What was advertised in a colonial American newspaper 250 years ago today?
“For the Encouragement of those who are willing to promote American Manufactories.”
While the Townshend Acts remained in effect, imposing duties on paper, glass, lead, paint, and tea imported in the American colonies, the number and frequency of newspaper advertisements promoting “American manufactories” increased. The partnership of Gilpin and Fisher joined the chorus of advertisers encouraging colonists to “Buy American” in the late 1760s. In an advertisement for their “SNUFF MANUFACTORY” in the October 5, 1769, edition of the Pennsylvania Gazette, Gilpin and Fisher extolled the quality of their product. They proclaimed that they “spar[ed] no Pains or Expence to render” their snuff “equal to any made here” or, more significantly, “imported from abroad. That was not merely their own puffery but rather the assessment of “some of the best Judges,” though Gilpin and Fisher did not publish their “concurrent Testimonies” nor name those “Judges.” Still, they made their point: consumers did not have to sacrifice quality when purchasing from Gilpin and Fisher’s “SNUFF MANUFACTORY” instead of buying imported alternatives.
Elsewhere in the advertisement, they incorporated another popular element of the “Buy American” motif that emerged in response to an imbalance of trade with Britain, the Townshend Acts, and nonimportation agreements adopted in cities and towns in several colonies. According to many editorials and advertisements, American consumers had a moral imperative to purchase goods produced in the colonies. Doing so would correct the trade imbalance while simultaneously exerting economic resistance to Parliament’s attempts to tax the colonies via import duties. Joshua Fisher and Sons sold the snuff “by the Bottle, Dozen, or Gross,” offering discounts to those who bought in bulk. To convince both consumers and retailers to take advantage of such deals, the tobacconists called on those “willing to promote American manufactories.” The two appeals buttressed each other: purchasing “domestic manufactures” was good politics but also savvy business when getting a bargain for doing so. The “Considerable Allowance” promised to those who purchased by volume likely made products from Gilpin and Fisher’s “SNUFF MANUFACTORY” even more enticing for prospective customers who wanted to practice politics through their decisions in the marketplace.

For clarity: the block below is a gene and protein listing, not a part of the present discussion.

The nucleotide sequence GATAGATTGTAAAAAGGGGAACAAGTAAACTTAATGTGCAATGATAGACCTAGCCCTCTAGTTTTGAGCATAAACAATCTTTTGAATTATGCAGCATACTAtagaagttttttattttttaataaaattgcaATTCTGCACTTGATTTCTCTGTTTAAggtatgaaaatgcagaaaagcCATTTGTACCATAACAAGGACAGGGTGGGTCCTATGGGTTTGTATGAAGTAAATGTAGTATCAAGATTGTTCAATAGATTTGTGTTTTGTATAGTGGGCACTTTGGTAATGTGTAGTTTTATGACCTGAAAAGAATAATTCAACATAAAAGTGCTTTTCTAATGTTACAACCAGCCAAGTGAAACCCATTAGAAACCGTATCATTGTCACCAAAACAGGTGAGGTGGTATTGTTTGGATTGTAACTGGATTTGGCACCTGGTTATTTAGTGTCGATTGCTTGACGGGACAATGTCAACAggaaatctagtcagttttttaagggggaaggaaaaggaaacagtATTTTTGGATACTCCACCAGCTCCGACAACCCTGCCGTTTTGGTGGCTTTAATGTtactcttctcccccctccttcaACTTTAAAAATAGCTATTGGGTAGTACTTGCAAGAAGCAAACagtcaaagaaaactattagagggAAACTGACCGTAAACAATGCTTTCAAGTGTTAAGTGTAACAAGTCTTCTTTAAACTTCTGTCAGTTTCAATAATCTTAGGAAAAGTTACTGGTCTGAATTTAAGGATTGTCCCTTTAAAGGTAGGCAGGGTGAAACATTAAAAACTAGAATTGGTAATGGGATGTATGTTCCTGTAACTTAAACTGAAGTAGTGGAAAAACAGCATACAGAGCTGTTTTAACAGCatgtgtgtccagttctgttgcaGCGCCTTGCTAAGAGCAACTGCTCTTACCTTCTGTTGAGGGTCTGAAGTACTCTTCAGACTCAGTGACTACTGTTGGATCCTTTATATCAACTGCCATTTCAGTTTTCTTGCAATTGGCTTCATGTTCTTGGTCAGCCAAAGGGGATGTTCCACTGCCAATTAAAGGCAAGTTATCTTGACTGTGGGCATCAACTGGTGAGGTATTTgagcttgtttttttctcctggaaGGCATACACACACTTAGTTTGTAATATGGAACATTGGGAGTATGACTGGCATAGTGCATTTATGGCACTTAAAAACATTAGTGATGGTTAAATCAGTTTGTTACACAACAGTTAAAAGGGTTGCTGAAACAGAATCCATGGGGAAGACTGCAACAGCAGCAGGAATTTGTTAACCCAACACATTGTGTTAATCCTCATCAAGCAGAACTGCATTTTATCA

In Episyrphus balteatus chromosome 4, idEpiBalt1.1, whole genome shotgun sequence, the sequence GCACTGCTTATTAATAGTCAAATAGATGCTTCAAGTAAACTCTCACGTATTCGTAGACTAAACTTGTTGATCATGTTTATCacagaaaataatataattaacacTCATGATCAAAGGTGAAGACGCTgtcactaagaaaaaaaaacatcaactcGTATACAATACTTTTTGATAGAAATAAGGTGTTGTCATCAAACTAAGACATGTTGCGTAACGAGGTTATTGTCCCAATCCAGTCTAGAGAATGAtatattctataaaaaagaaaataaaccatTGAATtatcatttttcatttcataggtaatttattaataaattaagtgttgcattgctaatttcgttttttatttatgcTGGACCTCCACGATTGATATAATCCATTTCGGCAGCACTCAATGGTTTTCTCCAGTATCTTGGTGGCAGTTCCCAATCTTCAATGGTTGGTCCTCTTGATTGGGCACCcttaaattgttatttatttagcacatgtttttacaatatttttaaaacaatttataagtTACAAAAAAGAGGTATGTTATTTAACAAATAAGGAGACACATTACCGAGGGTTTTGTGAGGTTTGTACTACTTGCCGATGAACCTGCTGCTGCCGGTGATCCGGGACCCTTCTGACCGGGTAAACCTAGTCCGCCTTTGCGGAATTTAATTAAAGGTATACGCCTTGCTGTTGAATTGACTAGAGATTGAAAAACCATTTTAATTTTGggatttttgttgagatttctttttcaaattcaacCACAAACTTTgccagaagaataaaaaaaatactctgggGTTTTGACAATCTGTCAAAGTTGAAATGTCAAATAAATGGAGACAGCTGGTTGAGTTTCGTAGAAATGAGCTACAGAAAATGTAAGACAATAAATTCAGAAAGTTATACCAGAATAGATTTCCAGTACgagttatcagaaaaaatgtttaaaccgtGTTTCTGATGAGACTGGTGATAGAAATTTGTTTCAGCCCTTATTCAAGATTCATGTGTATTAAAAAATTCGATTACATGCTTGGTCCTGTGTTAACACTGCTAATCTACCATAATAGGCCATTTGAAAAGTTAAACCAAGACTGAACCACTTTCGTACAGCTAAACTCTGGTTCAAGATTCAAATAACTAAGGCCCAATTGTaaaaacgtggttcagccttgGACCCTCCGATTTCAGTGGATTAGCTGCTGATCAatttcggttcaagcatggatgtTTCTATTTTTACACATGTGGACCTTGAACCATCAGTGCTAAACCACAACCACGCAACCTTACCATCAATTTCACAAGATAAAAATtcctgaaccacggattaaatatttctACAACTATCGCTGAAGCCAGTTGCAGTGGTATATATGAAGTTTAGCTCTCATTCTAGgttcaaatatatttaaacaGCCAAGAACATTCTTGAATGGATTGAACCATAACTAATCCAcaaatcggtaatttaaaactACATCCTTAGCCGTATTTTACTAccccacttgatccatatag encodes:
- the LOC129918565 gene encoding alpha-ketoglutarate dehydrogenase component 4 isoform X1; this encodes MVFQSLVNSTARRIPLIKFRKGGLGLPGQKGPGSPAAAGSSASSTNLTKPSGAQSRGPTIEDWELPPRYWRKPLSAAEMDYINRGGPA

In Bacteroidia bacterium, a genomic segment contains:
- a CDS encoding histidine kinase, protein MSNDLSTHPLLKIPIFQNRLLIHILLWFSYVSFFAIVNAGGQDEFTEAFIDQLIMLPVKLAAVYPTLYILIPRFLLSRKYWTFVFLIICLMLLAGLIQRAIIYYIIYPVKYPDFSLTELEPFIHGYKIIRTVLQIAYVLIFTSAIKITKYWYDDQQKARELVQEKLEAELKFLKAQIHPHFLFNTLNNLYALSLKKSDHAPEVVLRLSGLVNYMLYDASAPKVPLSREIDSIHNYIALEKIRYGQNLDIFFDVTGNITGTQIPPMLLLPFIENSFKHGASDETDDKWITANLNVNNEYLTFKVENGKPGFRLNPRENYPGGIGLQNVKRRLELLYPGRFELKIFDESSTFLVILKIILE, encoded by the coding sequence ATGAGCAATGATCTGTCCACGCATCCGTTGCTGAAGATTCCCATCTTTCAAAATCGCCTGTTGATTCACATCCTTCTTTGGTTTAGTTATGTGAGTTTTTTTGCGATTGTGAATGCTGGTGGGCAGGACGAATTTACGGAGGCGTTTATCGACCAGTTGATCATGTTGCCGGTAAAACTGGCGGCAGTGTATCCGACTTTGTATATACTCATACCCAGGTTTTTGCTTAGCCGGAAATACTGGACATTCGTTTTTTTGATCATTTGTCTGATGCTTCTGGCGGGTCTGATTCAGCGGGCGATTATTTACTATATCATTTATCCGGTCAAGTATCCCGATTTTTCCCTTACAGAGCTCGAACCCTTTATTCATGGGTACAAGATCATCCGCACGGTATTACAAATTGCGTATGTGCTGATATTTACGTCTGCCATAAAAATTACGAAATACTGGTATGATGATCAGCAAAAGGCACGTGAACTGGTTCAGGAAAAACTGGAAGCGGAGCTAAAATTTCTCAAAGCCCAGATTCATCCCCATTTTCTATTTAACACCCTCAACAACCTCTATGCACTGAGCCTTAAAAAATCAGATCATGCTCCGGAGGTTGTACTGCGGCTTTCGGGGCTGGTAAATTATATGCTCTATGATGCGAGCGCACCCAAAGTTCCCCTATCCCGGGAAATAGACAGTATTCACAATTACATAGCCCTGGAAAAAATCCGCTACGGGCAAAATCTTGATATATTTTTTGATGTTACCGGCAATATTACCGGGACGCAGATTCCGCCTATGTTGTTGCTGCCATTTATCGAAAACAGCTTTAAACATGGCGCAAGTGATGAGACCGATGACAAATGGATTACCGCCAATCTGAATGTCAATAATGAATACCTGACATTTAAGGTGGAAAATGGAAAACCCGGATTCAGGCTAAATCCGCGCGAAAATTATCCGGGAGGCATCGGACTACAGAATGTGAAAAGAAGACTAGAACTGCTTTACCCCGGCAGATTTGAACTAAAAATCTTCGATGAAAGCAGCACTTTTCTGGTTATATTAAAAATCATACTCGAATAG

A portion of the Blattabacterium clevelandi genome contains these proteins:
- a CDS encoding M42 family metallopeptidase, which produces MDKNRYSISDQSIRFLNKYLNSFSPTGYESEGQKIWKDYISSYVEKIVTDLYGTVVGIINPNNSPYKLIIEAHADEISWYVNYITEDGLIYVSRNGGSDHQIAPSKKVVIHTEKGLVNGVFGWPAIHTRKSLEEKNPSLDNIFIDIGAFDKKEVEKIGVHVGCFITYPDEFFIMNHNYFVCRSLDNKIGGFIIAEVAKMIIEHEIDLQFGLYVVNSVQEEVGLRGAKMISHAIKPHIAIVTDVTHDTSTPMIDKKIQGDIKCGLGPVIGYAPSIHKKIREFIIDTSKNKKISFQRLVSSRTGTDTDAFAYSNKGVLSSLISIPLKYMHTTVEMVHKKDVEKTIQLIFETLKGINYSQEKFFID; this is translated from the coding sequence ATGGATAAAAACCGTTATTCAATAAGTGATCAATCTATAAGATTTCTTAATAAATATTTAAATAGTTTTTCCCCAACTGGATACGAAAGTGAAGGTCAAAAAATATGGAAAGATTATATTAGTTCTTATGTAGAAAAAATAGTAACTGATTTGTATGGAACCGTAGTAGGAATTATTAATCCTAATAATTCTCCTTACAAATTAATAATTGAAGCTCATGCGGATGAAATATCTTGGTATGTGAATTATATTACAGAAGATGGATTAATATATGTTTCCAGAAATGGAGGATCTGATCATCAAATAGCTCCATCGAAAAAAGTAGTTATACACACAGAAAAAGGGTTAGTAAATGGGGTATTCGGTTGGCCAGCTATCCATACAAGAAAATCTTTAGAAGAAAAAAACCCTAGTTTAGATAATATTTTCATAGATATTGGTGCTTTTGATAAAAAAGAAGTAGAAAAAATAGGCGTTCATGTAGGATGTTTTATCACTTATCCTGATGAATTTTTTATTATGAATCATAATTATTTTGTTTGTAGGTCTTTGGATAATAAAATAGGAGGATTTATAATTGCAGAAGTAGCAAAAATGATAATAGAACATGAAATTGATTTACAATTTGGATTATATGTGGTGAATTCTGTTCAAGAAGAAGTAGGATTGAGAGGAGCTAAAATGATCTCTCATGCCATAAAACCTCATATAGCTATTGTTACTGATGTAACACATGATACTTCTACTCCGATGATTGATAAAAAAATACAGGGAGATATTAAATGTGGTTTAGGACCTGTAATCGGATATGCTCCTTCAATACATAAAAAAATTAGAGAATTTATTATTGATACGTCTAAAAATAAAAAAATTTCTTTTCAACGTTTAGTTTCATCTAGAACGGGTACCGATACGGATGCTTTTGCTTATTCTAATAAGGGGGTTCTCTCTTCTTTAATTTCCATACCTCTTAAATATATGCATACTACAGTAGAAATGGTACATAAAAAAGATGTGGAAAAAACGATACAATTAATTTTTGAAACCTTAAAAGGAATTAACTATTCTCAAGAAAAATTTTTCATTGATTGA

The imperial crisis and American reactions to it did not unfold solely in the news items and editorials in colonial newspapers. Instead, merchants, shopkeepers, artisans, and others addressed the political issues of the day in their advertisements. The appeals they made to consumers helped to shape American resistance to Parliament’s attempts to raise revenues and regulate commerce in the colonies.